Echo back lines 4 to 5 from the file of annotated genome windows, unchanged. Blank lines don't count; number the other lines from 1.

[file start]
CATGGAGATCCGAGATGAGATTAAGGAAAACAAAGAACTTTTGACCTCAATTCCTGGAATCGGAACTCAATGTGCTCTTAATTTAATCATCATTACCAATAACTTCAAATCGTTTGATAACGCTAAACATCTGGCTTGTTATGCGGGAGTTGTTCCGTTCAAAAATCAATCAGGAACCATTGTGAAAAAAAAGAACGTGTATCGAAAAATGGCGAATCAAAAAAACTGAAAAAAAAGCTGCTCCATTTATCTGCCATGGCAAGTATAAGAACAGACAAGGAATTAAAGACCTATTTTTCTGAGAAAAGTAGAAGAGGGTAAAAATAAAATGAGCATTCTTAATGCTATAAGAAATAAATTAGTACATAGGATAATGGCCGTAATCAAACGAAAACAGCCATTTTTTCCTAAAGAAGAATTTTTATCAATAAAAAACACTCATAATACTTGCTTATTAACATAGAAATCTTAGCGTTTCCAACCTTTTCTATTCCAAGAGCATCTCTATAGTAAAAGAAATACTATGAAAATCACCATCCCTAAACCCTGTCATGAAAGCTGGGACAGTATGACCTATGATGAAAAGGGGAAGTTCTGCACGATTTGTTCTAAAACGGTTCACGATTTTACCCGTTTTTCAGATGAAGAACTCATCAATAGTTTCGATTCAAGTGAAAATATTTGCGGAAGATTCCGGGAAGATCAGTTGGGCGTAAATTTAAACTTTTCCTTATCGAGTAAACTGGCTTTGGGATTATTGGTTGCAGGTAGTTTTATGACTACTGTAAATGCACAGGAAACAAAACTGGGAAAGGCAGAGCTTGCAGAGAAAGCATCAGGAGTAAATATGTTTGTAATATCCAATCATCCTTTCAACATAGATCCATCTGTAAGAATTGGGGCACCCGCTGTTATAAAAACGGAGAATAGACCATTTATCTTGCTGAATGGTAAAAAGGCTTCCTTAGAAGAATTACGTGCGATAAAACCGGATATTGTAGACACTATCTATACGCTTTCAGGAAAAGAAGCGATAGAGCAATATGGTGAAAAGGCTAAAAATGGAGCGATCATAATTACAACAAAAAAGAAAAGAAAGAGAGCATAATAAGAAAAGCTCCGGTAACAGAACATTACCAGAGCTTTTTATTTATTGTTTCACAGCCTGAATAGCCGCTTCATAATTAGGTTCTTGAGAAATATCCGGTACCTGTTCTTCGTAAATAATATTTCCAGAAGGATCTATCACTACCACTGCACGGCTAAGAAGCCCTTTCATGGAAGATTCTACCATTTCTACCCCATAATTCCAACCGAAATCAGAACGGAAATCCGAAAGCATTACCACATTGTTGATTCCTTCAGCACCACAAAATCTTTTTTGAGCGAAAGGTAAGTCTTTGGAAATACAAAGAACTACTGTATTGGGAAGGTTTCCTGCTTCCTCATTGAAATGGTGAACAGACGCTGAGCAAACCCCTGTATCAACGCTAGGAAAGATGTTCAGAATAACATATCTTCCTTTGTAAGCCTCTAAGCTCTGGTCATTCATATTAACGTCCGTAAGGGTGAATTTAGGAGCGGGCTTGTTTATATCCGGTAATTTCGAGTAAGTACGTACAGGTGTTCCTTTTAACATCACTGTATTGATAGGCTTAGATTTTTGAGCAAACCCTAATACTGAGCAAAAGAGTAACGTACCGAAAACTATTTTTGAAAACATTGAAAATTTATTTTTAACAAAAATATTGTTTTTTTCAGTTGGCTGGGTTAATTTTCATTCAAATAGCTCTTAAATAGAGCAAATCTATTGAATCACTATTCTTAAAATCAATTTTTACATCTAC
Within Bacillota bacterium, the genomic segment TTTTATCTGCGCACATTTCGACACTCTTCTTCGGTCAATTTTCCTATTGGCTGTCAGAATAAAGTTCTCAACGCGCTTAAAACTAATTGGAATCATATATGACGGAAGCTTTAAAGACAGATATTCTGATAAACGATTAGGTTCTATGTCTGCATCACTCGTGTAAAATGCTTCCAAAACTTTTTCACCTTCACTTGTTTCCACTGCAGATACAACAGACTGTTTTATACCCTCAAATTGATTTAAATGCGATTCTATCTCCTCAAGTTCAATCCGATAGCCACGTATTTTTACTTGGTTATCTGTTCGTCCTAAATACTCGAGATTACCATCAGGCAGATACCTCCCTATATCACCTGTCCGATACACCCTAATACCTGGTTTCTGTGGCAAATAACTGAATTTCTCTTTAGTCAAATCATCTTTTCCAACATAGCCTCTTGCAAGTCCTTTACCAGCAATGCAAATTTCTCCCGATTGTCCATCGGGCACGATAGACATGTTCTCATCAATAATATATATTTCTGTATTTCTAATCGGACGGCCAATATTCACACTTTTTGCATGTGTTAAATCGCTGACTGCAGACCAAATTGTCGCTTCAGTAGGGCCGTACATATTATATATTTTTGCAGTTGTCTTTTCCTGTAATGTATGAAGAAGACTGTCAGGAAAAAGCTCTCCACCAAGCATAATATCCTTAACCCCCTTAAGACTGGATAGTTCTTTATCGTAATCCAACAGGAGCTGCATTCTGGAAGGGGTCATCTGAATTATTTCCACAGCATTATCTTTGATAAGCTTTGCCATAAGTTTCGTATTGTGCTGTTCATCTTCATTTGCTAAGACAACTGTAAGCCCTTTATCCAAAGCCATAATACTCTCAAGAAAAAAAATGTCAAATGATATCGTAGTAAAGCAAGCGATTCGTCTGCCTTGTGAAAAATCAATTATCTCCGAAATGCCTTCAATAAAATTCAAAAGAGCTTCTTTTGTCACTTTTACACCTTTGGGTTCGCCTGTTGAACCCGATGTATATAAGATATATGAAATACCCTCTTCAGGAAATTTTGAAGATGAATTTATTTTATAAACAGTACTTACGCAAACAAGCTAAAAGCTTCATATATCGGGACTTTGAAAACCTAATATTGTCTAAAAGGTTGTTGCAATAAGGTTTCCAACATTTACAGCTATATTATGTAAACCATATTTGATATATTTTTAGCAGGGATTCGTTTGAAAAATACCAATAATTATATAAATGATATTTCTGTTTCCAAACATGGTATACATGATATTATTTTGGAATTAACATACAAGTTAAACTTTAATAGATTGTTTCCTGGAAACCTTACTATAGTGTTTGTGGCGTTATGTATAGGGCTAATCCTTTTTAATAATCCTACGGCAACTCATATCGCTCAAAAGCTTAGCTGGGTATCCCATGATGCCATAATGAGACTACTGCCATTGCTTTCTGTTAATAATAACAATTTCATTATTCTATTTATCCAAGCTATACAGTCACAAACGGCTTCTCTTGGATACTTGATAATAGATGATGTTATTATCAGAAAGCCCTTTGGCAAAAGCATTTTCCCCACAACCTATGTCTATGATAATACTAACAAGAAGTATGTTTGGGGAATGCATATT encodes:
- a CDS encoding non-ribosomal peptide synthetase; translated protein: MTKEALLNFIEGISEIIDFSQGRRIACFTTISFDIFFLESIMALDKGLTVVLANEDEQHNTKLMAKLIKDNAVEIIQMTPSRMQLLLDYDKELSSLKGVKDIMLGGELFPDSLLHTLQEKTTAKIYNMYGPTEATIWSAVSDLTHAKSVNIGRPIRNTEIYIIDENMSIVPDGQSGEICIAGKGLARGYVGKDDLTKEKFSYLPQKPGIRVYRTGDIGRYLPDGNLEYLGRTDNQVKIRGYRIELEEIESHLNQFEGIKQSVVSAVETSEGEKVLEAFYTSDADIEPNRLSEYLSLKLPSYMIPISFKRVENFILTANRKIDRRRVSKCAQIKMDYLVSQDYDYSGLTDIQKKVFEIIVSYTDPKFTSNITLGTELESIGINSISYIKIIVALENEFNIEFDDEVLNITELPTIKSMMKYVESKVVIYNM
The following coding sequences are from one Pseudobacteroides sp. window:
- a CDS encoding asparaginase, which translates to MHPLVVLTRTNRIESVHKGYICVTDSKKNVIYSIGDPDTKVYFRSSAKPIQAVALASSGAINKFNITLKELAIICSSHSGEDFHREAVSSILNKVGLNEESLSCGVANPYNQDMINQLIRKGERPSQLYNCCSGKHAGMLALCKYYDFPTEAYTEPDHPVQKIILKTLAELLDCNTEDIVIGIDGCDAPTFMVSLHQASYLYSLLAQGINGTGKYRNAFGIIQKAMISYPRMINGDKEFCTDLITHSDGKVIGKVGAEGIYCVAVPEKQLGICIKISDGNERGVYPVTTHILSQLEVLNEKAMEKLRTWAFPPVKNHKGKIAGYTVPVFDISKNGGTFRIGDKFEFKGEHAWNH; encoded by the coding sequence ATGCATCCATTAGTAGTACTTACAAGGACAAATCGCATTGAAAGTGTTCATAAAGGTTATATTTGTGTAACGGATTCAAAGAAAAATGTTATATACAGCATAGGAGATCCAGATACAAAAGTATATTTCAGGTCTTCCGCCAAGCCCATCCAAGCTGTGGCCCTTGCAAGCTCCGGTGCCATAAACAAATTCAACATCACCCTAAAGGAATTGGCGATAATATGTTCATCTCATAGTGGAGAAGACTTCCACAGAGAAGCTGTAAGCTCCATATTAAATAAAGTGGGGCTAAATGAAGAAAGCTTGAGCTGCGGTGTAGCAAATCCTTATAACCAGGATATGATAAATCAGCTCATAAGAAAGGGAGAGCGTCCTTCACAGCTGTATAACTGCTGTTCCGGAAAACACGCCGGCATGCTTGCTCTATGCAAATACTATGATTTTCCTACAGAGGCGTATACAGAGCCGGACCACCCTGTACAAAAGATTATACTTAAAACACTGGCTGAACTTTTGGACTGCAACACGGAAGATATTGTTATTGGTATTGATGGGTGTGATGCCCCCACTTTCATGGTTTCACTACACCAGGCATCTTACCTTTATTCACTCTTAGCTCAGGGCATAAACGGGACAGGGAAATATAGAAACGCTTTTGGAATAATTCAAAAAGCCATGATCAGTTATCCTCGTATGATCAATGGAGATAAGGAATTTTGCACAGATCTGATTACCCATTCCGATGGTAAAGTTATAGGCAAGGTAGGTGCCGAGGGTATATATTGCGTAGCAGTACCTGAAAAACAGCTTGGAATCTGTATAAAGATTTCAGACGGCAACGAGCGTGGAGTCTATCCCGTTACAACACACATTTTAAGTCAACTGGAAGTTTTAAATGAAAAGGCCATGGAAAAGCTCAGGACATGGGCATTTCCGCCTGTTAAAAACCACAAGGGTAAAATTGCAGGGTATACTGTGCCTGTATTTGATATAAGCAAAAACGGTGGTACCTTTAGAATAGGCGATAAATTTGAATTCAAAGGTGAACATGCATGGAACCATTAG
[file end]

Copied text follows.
The following coding sequences are from one Pseudobacteroides sp. window:
- a CDS encoding asparaginase, which translates to MHPLVVLTRTNRIESVHKGYICVTDSKKNVIYSIGDPDTKVYFRSSAKPIQAVALASSGAINKFNITLKELAIICSSHSGEDFHREAVSSILNKVGLNEESLSCGVANPYNQDMINQLIRKGERPSQLYNCCSGKHAGMLALCKYYDFPTEAYTEPDHPVQKIILKTLAELLDCNTEDIVIGIDGCDAPTFMVSLHQASYLYSLLAQGINGTGKYRNAFGIIQKAMISYPRMINGDKEFCTDLITHSDGKVIGKVGAEGIYCVAVPEKQLGICIKISDGNERGVYPVTTHILSQLEVLNEKAMEKLRTWAFPPVKNHKGKIAGYTVPVFDISKNGGTFRIGDKFEFKGEHAWNH; encoded by the coding sequence ATGCATCCATTAGTAGTACTTACAAGGACAAATCGCATTGAAAGTGTTCATAAAGGTTATATTTGTGTAACGGATTCAAAGAAAAATGTTATATACAGCATAGGAGATCCAGATACAAAAGTATATTTCAGGTCTTCCGCCAAGCCCATCCAAGCTGTGGCCCTTGCAAGCTCCGGTGCCATAAACAAATTCAACATCACCCTAAAGGAATTGGCGATAATATGTTCATCTCATAGTGGAGAAGACTTCCACAGAGAAGCTGTAAGCTCCATATTAAATAAAGTGGGGCTAAATGAAGAAAGCTTGAGCTGCGGTGTAGCAAATCCTTATAACCAGGATATGATAAATCAGCTCATAAGAAAGGGAGAGCGTCCTTCACAGCTGTATAACTGCTGTTCCGGAAAACACGCCGGCATGCTTGCTCTATGCAAATACTATGATTTTCCTACAGAGGCGTATACAGAGCCGGACCACCCTGTACAAAAGATTATACTTAAAACACTGGCTGAACTTTTGGACTGCAACACGGAAGATATTGTTATTGGTATTGATGGGTGTGATGCCCCCACTTTCATGGTTTCACTACACCAGGCATCTTACCTTTATTCACTCTTAGCTCAGGGCATAAACGGGACAGGGAAATATAGAAACGCTTTTGGAATAATTCAAAAAGCCATGATCAGTTATCCTCGTATGATCAATGGAGATAAGGAATTTTGCACAGATCTGATTACCCATTCCGATGGTAAAGTTATAGGCAAGGTAGGTGCCGAGGGTATATATTGCGTAGCAGTACCTGAAAAACAGCTTGGAATCTGTATAAAGATTTCAGACGGCAACGAGCGTGGAGTCTATCCCGTTACAACACACATTTTAAGTCAACTGGAAGTTTTAAATGAAAAGGCCATGGAAAAGCTCAGGACATGGGCATTTCCGCCTGTTAAAAACCACAAGGGTAAAATTGCAGGGTATACTGTGCCTGTATTTGATATAAGCAAAAACGGTGGTACCTTTAGAATAGGCGATAAATTTGAATTCAAAGGTGAACATGCATGGAACCATTAG